We examined prior knowledge in learning this week. Educators know it’s important to connect to what learners know.
Active engagement and social interactions
- Hopefully, by now, our routines are becoming familiar. The first couple of meetings were likely disorienting. We ask you to advance your own pages on Canvas as we progress. There are collaborative documents to find and then add text to and process quickly. You’re pushed into and pulled out of breakout rooms to talk, explore, and record conversations. You’re asked to manage multiple browser windows AND the Zoom interface so you can see everyone. No doubt, there is a lot going on during every meeting.
- By Meeting 3, we noticed that you’re also anticipating our movements and ready before we are. The cognitive load from our online meetings are hopefully lessening. While you still need to toggle between windows and use collaborative documents to spark conversation, you know what to expect and are coming up with your own way to make it work. It does get easier as the pattern becomes familiar. And that’s the point with online teaching. You don’t need to be an expert at a long list of platforms and tricks. Just a few will do. You’ll get more skilled at doing them, and your learners will become more familiar with participating in them.
- Two key ideas drive our design and teaching decisions: our understanding of human learning and the purpose of this Learning Series to convene for problem solving together.
- Ice Cubes is the third “hands-on” science activity we explored in this Learning Series. This time we had a digital version of the materials that participants could “manipulate” to do the investigation in small groups. Because the salt water solution needed to be a particular concentration, it wasn’t doable to have participants gather their own materials (unlike for Cup & Card). The set up was easy enough for us to replicate that we made the video ourselves so that participants could be in control of the materials (unlike for Moon phases).
- Similar to previous experiences, participants are pushed to call out what they see is going on and use those articulations to consider how to explain what they see. Our emphasis on teasing apart observing and reasoning is based on Catherine Eberbach and Kevin Crowley’s work.
- Collaborative document to monitor the groups. Most of the explorations happening in this activity occur in breakout rooms. When we teach in-person, it’s relatively easy for the facilitator to move from one group to the next without disrupting the group’s exploration. The power dynamics are interrupted when the facilitator shows up. So, we stand nearby, don’t make eye contact, and we eavesdrop on how groups of are doing. We might or might not enter the conversation, depending on how the group is doing. But when we’re teaching online, it’s a little more difficult to eavesdrop. We do two things:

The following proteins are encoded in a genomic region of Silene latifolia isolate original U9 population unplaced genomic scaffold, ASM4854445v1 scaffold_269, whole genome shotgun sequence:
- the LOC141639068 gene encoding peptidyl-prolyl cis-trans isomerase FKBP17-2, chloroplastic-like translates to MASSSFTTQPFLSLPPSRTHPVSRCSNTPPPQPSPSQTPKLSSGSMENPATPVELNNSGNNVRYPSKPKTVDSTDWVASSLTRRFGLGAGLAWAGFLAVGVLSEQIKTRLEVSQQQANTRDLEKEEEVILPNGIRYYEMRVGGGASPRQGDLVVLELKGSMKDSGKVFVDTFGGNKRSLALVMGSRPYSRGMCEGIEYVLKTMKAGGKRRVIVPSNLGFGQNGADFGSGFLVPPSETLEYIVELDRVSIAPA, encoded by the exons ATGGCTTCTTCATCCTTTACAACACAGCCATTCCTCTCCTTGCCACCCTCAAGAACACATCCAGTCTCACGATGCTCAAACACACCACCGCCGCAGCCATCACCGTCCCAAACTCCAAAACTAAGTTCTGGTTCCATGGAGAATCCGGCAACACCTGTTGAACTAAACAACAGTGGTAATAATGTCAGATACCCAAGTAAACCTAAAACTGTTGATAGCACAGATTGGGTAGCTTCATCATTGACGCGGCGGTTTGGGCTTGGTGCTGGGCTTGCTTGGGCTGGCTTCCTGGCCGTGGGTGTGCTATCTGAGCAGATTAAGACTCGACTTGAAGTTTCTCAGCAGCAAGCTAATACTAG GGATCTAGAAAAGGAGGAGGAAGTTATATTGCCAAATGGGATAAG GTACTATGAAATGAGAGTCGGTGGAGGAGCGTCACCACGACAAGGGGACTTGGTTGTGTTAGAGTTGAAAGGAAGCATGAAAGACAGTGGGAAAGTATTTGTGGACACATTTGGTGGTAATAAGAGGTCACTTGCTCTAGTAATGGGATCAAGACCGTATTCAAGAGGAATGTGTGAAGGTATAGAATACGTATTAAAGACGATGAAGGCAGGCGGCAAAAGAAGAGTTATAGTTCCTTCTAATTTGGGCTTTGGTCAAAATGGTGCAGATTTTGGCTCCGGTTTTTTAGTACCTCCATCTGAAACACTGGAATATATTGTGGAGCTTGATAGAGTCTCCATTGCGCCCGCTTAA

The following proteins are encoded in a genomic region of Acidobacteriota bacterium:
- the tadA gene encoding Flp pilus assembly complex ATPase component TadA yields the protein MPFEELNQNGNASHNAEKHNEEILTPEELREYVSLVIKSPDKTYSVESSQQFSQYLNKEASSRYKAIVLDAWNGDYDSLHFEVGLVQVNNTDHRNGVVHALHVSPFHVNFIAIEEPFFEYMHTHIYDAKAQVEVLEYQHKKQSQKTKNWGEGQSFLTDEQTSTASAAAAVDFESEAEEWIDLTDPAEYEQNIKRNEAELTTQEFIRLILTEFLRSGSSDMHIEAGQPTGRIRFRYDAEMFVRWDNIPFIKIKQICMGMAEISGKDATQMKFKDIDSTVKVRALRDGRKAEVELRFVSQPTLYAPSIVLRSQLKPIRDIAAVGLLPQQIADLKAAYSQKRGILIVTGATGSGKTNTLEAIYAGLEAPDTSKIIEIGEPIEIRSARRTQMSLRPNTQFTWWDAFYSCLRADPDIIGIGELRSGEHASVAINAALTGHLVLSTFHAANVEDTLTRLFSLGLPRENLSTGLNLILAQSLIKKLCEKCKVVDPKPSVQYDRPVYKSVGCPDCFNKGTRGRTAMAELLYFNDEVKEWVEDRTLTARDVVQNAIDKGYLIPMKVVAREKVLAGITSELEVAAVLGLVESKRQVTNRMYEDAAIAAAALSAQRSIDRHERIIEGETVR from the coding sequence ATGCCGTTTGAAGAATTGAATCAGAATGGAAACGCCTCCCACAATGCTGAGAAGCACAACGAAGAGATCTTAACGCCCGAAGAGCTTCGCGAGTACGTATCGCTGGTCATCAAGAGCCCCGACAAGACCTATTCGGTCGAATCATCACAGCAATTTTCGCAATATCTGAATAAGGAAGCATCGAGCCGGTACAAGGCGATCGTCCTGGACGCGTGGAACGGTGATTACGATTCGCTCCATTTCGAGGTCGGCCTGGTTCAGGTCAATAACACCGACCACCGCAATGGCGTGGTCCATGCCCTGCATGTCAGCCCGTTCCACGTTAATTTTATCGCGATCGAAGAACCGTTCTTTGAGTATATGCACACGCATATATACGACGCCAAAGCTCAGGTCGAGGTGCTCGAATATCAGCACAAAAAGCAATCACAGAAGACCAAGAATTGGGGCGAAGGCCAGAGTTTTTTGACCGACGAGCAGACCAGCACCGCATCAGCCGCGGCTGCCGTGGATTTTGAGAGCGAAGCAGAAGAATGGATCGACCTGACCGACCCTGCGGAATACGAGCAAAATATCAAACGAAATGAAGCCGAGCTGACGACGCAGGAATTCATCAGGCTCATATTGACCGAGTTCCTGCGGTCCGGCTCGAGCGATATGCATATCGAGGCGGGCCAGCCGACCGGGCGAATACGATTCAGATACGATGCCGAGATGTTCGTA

- Use the collaborative document to monitor across the groups. Participants moving their cursors to their respective parts in the document lets us know that they are finding what they’re supposed to be doing. We read the text entries to get a sense of what groups are talking about and how they might be struggling on concepts. We might not be able to enter all of the break out rooms, but we can see which groups would benefit from our presence.
- Turn off our video and microphones before we enter breakout rooms if we’re just listening in.
Prior knowledge, adding on
- For this Research Discussion, we invited participants to watch people two people talk about a text, and then add on to that conversation. The video presented the details in the text, but rather than a lecture of the ideas. This format set the tone for a conversation, with the speakers synthesizing the ideas and relating it to their own experiences. Participants were then invited to add on to the video conversation, offering their syntheses of what’s said and personal connections.
- This is our variation of the fishbowl discussion technique used in in-person classrooms. There are lots of different variations, and you might do yours differently as well. We call it “add-on” because, in our format, everyone has a chance to add-on to the conversation, one small group at a time. Only the speakers have their video camera and microphones on (so we can focus on the speakers). Everyone else is present, but not visible or speaking.